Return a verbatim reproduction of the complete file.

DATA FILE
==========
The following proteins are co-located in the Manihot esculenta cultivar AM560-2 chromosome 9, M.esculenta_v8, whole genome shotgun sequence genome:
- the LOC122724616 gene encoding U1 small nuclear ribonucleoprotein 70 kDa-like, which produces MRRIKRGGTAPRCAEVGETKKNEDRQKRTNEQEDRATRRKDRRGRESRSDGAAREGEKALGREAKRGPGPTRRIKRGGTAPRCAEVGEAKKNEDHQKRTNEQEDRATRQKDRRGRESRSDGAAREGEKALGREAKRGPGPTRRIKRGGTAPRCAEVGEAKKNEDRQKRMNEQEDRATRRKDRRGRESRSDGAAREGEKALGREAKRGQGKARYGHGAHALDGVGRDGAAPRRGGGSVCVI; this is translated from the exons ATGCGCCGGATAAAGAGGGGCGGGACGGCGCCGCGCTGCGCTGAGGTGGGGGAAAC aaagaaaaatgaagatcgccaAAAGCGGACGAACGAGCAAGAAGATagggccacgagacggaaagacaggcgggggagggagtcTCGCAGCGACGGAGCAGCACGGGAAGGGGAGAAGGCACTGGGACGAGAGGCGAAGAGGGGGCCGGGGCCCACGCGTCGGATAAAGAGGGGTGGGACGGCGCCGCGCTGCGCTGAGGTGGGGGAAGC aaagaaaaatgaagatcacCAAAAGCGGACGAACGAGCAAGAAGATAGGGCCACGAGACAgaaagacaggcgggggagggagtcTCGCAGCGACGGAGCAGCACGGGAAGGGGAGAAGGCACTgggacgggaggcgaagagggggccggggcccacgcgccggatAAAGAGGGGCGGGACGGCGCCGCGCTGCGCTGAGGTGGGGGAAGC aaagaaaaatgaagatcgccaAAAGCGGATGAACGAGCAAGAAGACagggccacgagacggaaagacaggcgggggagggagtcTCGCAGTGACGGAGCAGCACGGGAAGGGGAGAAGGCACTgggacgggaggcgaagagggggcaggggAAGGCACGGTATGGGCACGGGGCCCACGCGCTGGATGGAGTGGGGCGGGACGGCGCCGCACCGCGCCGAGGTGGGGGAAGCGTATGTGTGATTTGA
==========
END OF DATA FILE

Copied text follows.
The following proteins are co-located in the Manihot esculenta cultivar AM560-2 chromosome 9, M.esculenta_v8, whole genome shotgun sequence genome:
- the LOC122724616 gene encoding U1 small nuclear ribonucleoprotein 70 kDa-like, which produces MRRIKRGGTAPRCAEVGETKKNEDRQKRTNEQEDRATRRKDRRGRESRSDGAAREGEKALGREAKRGPGPTRRIKRGGTAPRCAEVGEAKKNEDHQKRTNEQEDRATRQKDRRGRESRSDGAAREGEKALGREAKRGPGPTRRIKRGGTAPRCAEVGEAKKNEDRQKRMNEQEDRATRRKDRRGRESRSDGAAREGEKALGREAKRGQGKARYGHGAHALDGVGRDGAAPRRGGGSVCVI; this is translated from the exons ATGCGCCGGATAAAGAGGGGCGGGACGGCGCCGCGCTGCGCTGAGGTGGGGGAAAC aaagaaaaatgaagatcgccaAAAGCGGACGAACGAGCAAGAAGATagggccacgagacggaaagacaggcgggggagggagtcTCGCAGCGACGGAGCAGCACGGGAAGGGGAGAAGGCACTGGGACGAGAGGCGAAGAGGGGGCCGGGGCCCACGCGTCGGATAAAGAGGGGTGGGACGGCGCCGCGCTGCGCTGAGGTGGGGGAAGC aaagaaaaatgaagatcacCAAAAGCGGACGAACGAGCAAGAAGATAGGGCCACGAGACAgaaagacaggcgggggagggagtcTCGCAGCGACGGAGCAGCACGGGAAGGGGAGAAGGCACTgggacgggaggcgaagagggggccggggcccacgcgccggatAAAGAGGGGCGGGACGGCGCCGCGCTGCGCTGAGGTGGGGGAAGC aaagaaaaatgaagatcgccaAAAGCGGATGAACGAGCAAGAAGACagggccacgagacggaaagacaggcgggggagggagtcTCGCAGTGACGGAGCAGCACGGGAAGGGGAGAAGGCACTgggacgggaggcgaagagggggcaggggAAGGCACGGTATGGGCACGGGGCCCACGCGCTGGATGGAGTGGGGCGGGACGGCGCCGCACCGCGCCGAGGTGGGGGAAGCGTATGTGTGATTTGA